| Erica Tietze-Conrat|
| December 12, 1958, New York, United States|
The Drawings of the Venetian Painters in the 15th and 16th Centuries
Erica Tietze-Conrat (born June 20, 1883 Vienna, died December 12, 1958 in New York, also known as Erika Conrat, Erica Tietze) was an Austrian-American art historian, one of the first women to study art history, a strong supporter of contemporary art in Vienna and an art historian specializing in Renaissance art and the Venetian school drawings.
Erica Tietze-Conrat Wikipedia
Erica Conrat came from a prominent Jewish family in Vienna, which had converted to Protestantism. She was the youngest of three sisters, and the oldest, Ilse Conrat was a sculptor. The father Hugo Conrat (also known as Hugo Cohn) was an avid music lover and friends of Johannes Brahms. Erica was highly musical, played the piano and was among others friends with Alexander von Zemlinsky and Arnold Schoenberg, through which they met Karl Kraus. They also shared a long-standing friendship with Alma Mahler.
Erica Conrat studied art history at the University of Vienna from 1902 until 1905 under Franz Wickhoff and Alois Riegl and in 1905 received her doctorate with dissertation contributions to the history of Georg Raphael Donner. She was the first woman who completed the study of art history at the University of Vienna with a doctorate. In the same year Erica married fellow student Hans Tietze, he was also studying art history during the same time. This was the first "Vienna School" art history program. Europe lacked significant teaching positions for women at the time, so frequently Erica would assist her husband in research and eventually they became a research team. Between 1908 and 1910 the Tietzes had four children.
Erica and Hans Tietze were friends with many contemporary artists including Oskar Kokoschka who was commissioned to paint them in 1909, the portrait is now at the Museum of Modern Art in New York. The sculptor Georg Ehrlich created two bronze busts of Hans and Erica Tietze which are now in the Osterreichische Galerie Belvedere in Vienna, as well as numerous portrait drawings of Erica Tietze.
In 1938 the couple emigrated to the U.S. for political reasons during World War II, Erica Tietze worked as a researcher, academic lecturer at Columbia University and published art historical publications on Renaissance artists as well as contemporary Vienna artists until her death.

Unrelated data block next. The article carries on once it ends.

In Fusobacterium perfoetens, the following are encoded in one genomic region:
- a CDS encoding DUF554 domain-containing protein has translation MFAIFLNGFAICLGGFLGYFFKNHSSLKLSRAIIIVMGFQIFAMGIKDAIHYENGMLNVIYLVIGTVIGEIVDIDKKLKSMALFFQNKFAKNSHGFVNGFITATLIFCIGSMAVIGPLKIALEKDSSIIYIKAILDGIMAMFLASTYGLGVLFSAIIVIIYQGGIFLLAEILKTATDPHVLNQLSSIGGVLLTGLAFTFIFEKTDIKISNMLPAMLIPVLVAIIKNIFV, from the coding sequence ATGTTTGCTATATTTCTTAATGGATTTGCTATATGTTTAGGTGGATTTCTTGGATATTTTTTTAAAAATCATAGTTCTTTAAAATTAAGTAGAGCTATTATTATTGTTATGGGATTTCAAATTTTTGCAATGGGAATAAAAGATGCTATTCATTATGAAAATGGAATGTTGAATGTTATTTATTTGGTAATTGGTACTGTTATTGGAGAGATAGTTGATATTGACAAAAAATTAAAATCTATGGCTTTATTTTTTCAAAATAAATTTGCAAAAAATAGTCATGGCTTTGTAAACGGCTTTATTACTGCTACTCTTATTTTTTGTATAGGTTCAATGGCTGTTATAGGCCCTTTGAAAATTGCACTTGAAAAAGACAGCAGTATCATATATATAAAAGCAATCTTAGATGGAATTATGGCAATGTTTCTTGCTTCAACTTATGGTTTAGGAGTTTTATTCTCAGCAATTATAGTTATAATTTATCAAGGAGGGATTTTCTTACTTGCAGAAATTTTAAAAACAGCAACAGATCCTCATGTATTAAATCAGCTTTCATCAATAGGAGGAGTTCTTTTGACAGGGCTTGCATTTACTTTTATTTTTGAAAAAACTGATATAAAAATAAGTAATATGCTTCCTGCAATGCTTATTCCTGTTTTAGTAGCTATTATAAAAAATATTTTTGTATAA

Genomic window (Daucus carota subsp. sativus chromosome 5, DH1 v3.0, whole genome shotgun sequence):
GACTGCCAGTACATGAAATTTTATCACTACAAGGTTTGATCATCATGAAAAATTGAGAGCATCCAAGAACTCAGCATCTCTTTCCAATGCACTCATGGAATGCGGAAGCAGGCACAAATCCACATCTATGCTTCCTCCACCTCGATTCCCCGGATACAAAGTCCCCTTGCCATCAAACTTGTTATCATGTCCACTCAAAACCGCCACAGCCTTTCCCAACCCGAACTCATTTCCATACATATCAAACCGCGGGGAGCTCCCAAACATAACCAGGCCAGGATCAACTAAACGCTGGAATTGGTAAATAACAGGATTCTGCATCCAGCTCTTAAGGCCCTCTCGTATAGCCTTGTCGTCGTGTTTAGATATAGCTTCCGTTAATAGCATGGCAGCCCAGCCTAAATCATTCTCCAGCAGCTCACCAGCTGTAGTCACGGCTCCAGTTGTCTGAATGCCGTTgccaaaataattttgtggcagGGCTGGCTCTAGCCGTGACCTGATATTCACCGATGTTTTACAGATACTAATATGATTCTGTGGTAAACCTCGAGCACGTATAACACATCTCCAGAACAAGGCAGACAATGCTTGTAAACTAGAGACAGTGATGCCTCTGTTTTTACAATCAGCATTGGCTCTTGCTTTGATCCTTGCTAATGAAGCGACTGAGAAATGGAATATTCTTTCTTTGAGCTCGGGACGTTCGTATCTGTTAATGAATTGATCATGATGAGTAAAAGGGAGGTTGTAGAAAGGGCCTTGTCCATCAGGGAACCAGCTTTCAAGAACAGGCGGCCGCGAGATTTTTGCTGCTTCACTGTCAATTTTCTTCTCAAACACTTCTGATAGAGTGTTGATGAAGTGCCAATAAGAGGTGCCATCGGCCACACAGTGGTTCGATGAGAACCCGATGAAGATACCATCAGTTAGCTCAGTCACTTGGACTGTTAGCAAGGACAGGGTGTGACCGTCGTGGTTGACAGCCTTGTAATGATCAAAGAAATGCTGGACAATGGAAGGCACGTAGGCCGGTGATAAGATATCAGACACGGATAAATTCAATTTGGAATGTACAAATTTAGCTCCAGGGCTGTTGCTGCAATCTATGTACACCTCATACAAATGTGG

In 1970, a room at the Austrian Museum of Baroque Art was named in Erica Tietze-Conrat’s honor for her contributions to the study of Austrian artists.
In the fall of 2004 the International Hans Tietze and Erica Tietze-Conrat society founded in Vienna, which has taken the care of the complete works of art historian-married couple to the task."The Art of Woman. An epilogue to the exhibition at the Vienna Secession", in: Journal of Fine Art , NF 22, 1911, pp. 146-148.
"Austrian Baroque sculpture", Vienna 1920.
"Oskar Laske", Vienna 1921.
"Andrea Mantegna", Leipzig 1923.
"The French engraving of the Renaissance", Munich 1925.
"The Drawings of the Venetian Painters in the 15th and 16th Centuries", New York 1944 (shared with Hans Tietze)
"Mantegna. Paintings, Drawings, Engravings", London 1955.
"Georg Ehrlich", London 1956.
"Dwarfs and Jesters in Art", London 1957.
"Essays in Honor of Hans Tietze", Paris, 1958 (with complete bibliography of the writings of Hans Tietze and Erica Tietze-Conrat).
Almut Krapf-Weiler: "Erica Tietze Conrat (1883-1958) and Alma Mahler-Schindler (1879-1964), an encounter , in: Without smoke goes nothing! A Festschrift for the 50th birthday of Dr. Peter Rauch", Vienna, Cologne and Weimar 1992, p 77-84.
Almut Krapf-Weiler: "Lion and Owl". Hans Tietze and Erica Tietze-Conrat - a biographical sketch , in: Belvedere , 1, 1999, pp. 64-83.
Almut Krapf-Weiler (ed.): "Erica Tietze-Conrat. The woman in the science of art." Texts 1906-1958 , Vienna, 2007.
Ulrike Wendland: "Biographical Handbook of German art historians in exile. Life and work of the persecuted and exiled under Nazism scientists." Saur, Munich, 1999, vol 2, p 679-703